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Oil and natural gas industry’s biggest bill of WV Legislative session moves out of committee

By Kate Mishkin

The Charleston Gazette-Mail

CHARLESTON, W.Va. — A bill that would allow companies to drill on minority mineral owners’ land without their consent moved from committee to the House of Delegates floor Friday afternoon, but not without an hour of public comments and nearly three hours of committee deliberation.

House Bill 4268, also known as the co-tenancy bill, would pave the way for natural gas and oil companies to drill as long as the majority of mineral rights owners, or three-quarters of the ownership, say it’s OK.

The bill resembles Senate Bill 576 last year, which addressed both co-tenancy and joint development, and did not pass. In 2015, a bill dubbed the “forced pooling” bill died on the last night of the session after the vote was tied.

The committee was scheduled to debate the bill immediately following a public hearing Friday morning but was delayed until the afternoon. A committee substitute of the bill passed on a party line vote and now heads to the House floor.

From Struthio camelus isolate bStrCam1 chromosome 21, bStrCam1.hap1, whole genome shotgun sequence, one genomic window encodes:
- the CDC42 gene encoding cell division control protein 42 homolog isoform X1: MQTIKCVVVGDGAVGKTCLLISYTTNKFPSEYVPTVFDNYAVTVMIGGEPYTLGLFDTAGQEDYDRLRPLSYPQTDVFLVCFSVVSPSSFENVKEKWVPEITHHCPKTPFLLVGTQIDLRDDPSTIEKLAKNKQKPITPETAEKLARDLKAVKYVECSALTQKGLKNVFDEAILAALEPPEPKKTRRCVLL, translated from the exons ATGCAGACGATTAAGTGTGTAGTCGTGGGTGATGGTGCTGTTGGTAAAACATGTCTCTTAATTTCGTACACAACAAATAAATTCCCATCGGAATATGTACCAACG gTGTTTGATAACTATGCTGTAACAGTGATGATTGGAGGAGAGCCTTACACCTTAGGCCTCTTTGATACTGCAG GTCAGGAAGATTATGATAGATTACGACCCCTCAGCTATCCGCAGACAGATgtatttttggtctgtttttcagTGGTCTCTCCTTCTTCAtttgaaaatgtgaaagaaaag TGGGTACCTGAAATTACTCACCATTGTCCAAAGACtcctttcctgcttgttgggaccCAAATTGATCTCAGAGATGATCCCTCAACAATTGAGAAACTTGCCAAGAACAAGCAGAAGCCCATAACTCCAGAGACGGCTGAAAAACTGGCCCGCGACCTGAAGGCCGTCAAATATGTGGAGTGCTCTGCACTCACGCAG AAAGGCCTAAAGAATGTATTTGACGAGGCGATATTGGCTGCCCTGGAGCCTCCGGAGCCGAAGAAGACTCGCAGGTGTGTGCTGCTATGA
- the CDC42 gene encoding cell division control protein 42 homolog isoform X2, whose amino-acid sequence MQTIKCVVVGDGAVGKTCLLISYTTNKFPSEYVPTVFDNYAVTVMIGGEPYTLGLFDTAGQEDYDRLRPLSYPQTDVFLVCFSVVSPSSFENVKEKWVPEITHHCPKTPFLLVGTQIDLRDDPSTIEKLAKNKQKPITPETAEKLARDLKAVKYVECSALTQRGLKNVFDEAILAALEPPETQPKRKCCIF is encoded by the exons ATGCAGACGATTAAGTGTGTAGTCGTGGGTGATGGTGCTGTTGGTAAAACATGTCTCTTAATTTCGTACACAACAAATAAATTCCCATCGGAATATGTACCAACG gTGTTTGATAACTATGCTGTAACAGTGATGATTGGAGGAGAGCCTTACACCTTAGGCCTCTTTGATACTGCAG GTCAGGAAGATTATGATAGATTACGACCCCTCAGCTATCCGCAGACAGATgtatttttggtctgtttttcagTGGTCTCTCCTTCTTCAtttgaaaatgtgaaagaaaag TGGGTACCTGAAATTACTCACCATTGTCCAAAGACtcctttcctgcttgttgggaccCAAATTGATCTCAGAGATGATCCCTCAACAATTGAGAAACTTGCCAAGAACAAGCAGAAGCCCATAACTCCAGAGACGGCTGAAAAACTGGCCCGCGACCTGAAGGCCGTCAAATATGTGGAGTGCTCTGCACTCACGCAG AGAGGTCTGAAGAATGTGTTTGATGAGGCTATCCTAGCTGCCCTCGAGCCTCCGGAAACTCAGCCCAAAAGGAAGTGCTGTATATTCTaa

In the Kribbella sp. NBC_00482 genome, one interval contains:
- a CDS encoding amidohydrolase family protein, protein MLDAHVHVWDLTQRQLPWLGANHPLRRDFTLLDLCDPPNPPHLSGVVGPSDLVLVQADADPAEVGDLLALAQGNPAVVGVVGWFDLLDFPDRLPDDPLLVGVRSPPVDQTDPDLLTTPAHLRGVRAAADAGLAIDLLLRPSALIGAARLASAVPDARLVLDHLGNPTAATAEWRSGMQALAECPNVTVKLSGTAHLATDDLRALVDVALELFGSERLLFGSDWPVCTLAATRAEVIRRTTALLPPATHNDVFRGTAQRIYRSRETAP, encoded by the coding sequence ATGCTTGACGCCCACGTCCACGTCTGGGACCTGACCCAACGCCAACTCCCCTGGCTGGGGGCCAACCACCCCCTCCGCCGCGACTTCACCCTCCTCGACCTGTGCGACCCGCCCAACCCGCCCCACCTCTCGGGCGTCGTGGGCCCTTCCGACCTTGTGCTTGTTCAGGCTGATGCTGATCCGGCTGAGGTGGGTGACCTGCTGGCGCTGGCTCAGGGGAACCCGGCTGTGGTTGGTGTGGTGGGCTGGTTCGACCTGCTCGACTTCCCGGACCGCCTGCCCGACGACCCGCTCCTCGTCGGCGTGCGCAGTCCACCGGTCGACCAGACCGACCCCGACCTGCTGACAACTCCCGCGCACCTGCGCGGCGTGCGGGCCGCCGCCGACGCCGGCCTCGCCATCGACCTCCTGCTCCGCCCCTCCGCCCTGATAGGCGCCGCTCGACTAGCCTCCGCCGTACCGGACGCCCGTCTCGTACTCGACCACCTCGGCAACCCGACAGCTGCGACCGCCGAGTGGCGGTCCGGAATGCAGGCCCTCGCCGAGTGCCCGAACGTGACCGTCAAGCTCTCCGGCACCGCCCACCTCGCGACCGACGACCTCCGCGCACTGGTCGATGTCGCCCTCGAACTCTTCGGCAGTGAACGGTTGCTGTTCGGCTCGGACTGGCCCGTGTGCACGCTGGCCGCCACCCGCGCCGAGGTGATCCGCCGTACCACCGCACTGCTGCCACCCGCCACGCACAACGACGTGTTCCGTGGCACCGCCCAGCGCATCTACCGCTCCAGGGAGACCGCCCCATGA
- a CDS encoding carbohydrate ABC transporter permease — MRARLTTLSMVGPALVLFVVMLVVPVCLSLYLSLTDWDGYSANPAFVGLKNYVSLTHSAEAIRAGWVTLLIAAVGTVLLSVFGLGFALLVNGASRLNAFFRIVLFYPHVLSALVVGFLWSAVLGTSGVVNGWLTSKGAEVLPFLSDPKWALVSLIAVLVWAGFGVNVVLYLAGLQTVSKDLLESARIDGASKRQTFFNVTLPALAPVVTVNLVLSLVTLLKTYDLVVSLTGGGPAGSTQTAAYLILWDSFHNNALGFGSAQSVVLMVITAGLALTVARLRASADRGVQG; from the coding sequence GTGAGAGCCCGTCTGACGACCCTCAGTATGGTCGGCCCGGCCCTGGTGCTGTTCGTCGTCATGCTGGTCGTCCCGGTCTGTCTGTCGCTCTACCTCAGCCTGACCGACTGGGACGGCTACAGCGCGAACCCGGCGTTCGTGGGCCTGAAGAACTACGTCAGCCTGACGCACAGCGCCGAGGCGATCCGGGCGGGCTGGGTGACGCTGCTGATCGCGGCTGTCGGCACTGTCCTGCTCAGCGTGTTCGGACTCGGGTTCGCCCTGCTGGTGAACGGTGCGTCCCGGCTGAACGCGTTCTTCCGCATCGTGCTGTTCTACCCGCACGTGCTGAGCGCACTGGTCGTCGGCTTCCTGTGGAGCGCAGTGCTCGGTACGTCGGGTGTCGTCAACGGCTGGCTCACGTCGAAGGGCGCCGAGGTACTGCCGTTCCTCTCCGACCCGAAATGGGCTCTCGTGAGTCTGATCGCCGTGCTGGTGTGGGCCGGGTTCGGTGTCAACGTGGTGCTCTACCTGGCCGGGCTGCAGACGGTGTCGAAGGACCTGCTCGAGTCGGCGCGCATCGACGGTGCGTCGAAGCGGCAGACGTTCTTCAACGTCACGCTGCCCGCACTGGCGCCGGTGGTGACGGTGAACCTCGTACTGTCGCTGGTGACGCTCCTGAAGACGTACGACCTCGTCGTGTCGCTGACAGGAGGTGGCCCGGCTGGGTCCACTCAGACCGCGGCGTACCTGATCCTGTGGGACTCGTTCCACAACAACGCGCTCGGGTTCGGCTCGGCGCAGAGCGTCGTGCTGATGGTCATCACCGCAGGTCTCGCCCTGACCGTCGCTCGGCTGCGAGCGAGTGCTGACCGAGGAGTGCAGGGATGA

The bill, in its current form, pleases surface owners, said Dave McMahon, founder of the West Virginia Surface Owners Rights Organization. That could all change if the Senate alters the bill, he said.

“It requires surface owners’ consent when the bill is used, no matter where that tract is, whether it’s under the surface owner or not,” he said.

But Roger Adams, who owns 517 acres of land in Roane County but not the majority of mineral rights on that property, said the bill wasn’t good enough.

“Under this new law or this new code that they want to pass and make it a law I won’t have any say, and all I want is peace and quiet,” he said. “I don’t want development on my land. I don’t want the environmental damages, the traffic and the noise and I don’t want the pollution it causes.”

Friday morning, 30 people were allotted one minute and 45 seconds to speak about the bill at a public forum in the House chambers.

Woody Thrasher, secretary of commerce was the first to speak, and assured the room the bill would create more jobs.

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